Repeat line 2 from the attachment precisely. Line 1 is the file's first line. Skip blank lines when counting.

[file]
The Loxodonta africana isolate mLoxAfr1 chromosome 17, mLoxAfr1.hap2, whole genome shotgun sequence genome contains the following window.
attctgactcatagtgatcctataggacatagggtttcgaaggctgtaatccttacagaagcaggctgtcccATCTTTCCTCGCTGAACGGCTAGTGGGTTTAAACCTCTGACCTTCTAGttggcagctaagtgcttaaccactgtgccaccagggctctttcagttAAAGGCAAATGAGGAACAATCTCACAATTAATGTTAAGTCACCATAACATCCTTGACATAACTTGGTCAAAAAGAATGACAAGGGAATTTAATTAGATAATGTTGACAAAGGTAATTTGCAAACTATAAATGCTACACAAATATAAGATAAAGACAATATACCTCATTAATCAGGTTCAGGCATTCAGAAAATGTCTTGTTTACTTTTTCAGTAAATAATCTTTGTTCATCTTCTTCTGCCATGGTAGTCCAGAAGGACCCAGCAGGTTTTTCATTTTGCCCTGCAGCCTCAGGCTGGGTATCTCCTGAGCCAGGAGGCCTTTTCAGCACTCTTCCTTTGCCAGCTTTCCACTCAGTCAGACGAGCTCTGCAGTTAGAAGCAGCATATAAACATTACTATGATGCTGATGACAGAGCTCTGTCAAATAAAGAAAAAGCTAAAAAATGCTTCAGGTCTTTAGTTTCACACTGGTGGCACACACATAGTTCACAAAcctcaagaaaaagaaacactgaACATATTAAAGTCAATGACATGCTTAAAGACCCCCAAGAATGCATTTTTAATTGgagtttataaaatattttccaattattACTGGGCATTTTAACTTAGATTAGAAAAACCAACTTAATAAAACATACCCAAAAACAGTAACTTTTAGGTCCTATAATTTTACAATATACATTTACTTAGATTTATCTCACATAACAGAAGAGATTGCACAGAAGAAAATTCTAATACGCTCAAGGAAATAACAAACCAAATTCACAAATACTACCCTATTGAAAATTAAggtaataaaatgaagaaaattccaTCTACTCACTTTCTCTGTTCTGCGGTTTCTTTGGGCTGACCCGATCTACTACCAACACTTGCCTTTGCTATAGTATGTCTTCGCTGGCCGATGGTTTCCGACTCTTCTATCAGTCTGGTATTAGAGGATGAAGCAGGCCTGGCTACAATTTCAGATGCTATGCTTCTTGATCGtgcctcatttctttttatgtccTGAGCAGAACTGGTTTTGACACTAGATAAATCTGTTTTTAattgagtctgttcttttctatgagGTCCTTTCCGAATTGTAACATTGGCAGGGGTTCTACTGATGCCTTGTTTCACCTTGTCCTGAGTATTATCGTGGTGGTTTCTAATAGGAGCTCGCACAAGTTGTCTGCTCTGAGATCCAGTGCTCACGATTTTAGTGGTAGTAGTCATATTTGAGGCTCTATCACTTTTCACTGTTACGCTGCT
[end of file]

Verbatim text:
attctgactcatagtgatcctataggacatagggtttcgaaggctgtaatccttacagaagcaggctgtcccATCTTTCCTCGCTGAACGGCTAGTGGGTTTAAACCTCTGACCTTCTAGttggcagctaagtgcttaaccactgtgccaccagggctctttcagttAAAGGCAAATGAGGAACAATCTCACAATTAATGTTAAGTCACCATAACATCCTTGACATAACTTGGTCAAAAAGAATGACAAGGGAATTTAATTAGATAATGTTGACAAAGGTAATTTGCAAACTATAAATGCTACACAAATATAAGATAAAGACAATATACCTCATTAATCAGGTTCAGGCATTCAGAAAATGTCTTGTTTACTTTTTCAGTAAATAATCTTTGTTCATCTTCTTCTGCCATGGTAGTCCAGAAGGACCCAGCAGGTTTTTCATTTTGCCCTGCAGCCTCAGGCTGGGTATCTCCTGAGCCAGGAGGCCTTTTCAGCACTCTTCCTTTGCCAGCTTTCCACTCAGTCAGACGAGCTCTGCAGTTAGAAGCAGCATATAAACATTACTATGATGCTGATGACAGAGCTCTGTCAAATAAAGAAAAAGCTAAAAAATGCTTCAGGTCTTTAGTTTCACACTGGTGGCACACACATAGTTCACAAAcctcaagaaaaagaaacactgaACATATTAAAGTCAATGACATGCTTAAAGACCCCCAAGAATGCATTTTTAATTGgagtttataaaatattttccaattattACTGGGCATTTTAACTTAGATTAGAAAAACCAACTTAATAAAACATACCCAAAAACAGTAACTTTTAGGTCCTATAATTTTACAATATACATTTACTTAGATTTATCTCACATAACAGAAGAGATTGCACAGAAGAAAATTCTAATACGCTCAAGGAAATAACAAACCAAATTCACAAATACTACCCTATTGAAAATTAAggtaataaaatgaagaaaattccaTCTACTCACTTTCTCTGTTCTGCGGTTTCTTTGGGCTGACCCGATCTACTACCAACACTTGCCTTTGCTATAGTATGTCTTCGCTGGCCGATGGTTTCCGACTCTTCTATCAGTCTGGTATTAGAGGATGAAGCAGGCCTGGCTACAATTTCAGATGCTATGCTTCTTGATCGtgcctcatttctttttatgtccTGAGCAGAACTGGTTTTGACACTAGATAAATCTGTTTTTAattgagtctgttcttttctatgagGTCCTTTCCGAATTGTAACATTGGCAGGGGTTCTACTGATGCCTTGTTTCACCTTGTCCTGAGTATTATCGTGGTGGTTTCTAATAGGAGCTCGCACAAGTTGTCTGCTCTGAGATCCAGTGCTCACGATTTTAGTGGTAGTAGTCATATTTGAGGCTCTATCACTTTTCACTGTTACGCTGCT